One other comment may be significant to many (like me with my apparent multi-path problem): The M4.2Si offers no convenient means of displaying signal strength for antenna adjustments, etc. (Yes, it gives a "CdNO" -- carrier over noise -- value in dB, but this is only valid on HD stations since it's apparently the HD carrier that they are referring to. Numerous other data are available on a separate Web page but not explained. (In fact there's been a major software (?) upgrade and the manual hasn't caught up yet.) Most or all of these data may come from some internal iBiquity chip and in any case do not seem useful for analog broadcasts.

Yes, I really wanted to like the M4.2Si, but in the end the T-85 proved much better both sonically and functionally. -- Clark2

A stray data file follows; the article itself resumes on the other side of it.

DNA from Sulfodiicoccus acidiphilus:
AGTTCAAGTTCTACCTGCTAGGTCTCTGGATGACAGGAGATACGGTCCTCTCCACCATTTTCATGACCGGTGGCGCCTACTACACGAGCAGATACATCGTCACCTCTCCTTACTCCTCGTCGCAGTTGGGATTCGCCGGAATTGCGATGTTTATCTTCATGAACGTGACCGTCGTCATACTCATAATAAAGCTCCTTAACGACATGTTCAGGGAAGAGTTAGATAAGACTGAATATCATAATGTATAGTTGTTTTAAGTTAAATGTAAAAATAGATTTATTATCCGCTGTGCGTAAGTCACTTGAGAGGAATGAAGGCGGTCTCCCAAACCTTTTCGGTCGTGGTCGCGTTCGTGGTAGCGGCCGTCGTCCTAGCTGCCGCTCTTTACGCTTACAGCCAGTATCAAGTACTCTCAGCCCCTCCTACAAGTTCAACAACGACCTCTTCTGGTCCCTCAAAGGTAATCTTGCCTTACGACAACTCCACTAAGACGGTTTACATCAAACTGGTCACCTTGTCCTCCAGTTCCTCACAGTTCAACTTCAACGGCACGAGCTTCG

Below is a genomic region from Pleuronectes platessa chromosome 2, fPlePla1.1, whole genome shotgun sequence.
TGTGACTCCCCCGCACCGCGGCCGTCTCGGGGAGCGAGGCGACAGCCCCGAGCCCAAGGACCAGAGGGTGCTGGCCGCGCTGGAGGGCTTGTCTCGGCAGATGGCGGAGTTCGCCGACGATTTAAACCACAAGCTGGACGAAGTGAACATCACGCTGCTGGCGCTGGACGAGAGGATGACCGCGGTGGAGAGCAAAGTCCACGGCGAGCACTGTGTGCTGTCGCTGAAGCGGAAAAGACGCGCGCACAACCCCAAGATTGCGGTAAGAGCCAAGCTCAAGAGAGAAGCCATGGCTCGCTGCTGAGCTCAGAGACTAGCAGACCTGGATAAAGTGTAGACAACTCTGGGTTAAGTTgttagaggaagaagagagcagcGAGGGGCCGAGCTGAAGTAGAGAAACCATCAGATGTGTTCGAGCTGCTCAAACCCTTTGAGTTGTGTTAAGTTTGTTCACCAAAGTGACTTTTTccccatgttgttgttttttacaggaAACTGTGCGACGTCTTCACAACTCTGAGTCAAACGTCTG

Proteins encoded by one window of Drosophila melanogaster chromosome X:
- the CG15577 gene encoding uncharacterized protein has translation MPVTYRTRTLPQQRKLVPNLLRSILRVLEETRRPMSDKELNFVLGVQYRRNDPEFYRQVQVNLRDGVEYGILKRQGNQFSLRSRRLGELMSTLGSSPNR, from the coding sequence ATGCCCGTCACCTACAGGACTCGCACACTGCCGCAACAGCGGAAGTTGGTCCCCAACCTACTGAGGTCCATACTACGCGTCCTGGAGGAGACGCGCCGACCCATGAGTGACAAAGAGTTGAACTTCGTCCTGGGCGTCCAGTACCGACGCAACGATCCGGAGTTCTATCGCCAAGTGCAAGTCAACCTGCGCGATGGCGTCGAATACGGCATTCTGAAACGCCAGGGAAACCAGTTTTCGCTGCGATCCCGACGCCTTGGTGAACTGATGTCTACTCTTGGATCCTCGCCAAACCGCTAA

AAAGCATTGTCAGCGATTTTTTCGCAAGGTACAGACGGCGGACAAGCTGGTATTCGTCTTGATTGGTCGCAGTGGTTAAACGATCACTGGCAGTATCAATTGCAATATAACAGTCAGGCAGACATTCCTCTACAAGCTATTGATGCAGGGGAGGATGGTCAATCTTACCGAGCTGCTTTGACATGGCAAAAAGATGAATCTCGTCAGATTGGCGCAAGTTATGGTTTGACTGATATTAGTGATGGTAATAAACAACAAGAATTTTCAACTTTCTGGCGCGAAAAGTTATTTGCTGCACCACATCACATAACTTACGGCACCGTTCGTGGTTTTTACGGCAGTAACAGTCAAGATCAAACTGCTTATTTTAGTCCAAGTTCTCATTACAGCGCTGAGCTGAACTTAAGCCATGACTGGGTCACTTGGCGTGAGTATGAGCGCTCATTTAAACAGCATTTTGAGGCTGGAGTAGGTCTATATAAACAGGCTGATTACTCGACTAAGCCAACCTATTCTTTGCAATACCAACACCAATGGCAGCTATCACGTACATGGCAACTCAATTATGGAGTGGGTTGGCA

Last edited by Clark2; 04-03-2019 at 10:15 PM. Reason: Correct Typos
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  #36  
Old 04-04-2019, 09:37 PM
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Default Pulling Good Analog Sound out of Severe HD "Self Noise"?

The T-85 is an excellent tuner. It has a good post detection filter and a dynamic variable blend circuit that will help reduce hd self noise on weak stations. If you found this tuner to be to your liking then a number of vintage high end tuners should work well for you.
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  #37  
Old 04-07-2019, 10:33 AM
cleeds cleeds is offline
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Quote:
Originally Posted by Clark2 View Post
... I really wanted to like the M4.2Si, but in the end the T-85 proved much better both sonically and functionally. -- Clark2
Thanks for posting this review! I am disappointed with your results using the DaySequerra, but not really surprised. Making a first class FM tuner has always been a pricey undertaking. I know that some tuners rely on DSP for processing, which should reduce complexity and cost, but there doesn't yet seem to be any shortcut to getting top performance from FM.